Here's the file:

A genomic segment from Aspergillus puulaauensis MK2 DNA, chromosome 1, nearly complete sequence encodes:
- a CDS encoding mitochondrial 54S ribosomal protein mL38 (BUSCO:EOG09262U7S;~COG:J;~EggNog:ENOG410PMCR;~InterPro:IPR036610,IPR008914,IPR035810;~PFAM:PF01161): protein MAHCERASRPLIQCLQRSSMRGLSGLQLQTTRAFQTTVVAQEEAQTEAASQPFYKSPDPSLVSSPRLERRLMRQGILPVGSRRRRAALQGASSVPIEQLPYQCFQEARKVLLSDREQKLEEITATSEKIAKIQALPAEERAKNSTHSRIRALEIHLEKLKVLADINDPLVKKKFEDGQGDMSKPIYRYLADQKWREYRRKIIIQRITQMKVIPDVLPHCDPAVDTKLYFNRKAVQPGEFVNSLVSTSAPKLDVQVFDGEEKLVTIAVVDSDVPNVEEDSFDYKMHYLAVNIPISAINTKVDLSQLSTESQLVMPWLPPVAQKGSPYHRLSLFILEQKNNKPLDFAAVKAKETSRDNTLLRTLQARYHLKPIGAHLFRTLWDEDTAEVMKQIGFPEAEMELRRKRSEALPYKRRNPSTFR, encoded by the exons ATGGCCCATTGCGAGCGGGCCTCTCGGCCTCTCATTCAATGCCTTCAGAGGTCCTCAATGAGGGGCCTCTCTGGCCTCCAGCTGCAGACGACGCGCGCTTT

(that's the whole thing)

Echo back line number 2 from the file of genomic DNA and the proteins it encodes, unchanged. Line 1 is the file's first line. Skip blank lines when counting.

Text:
- a CDS encoding mitochondrial 54S ribosomal protein mL38 (BUSCO:EOG09262U7S;~COG:J;~EggNog:ENOG410PMCR;~InterPro:IPR036610,IPR008914,IPR035810;~PFAM:PF01161): protein MAHCERASRPLIQCLQRSSMRGLSGLQLQTTRAFQTTVVAQEEAQTEAASQPFYKSPDPSLVSSPRLERRLMRQGILPVGSRRRRAALQGASSVPIEQLPYQCFQEARKVLLSDREQKLEEITATSEKIAKIQALPAEERAKNSTHSRIRALEIHLEKLKVLADINDPLVKKKFEDGQGDMSKPIYRYLADQKWREYRRKIIIQRITQMKVIPDVLPHCDPAVDTKLYFNRKAVQPGEFVNSLVSTSAPKLDVQVFDGEEKLVTIAVVDSDVPNVEEDSFDYKMHYLAVNIPISAINTKVDLSQLSTESQLVMPWLPPVAQKGSPYHRLSLFILEQKNNKPLDFAAVKAKETSRDNTLLRTLQARYHLKPIGAHLFRTLWDEDTAEVMKQIGFPEAEMELRRKRSEALPYKRRNPSTFR, encoded by the exons ATGGCCCATTGCGAGCGGGCCTCTCGGCCTCTCATTCAATGCCTTCAGAGGTCCTCAATGAGGGGCCTCTCTGGCCTCCAGCTGCAGACGACGCGCGCTTT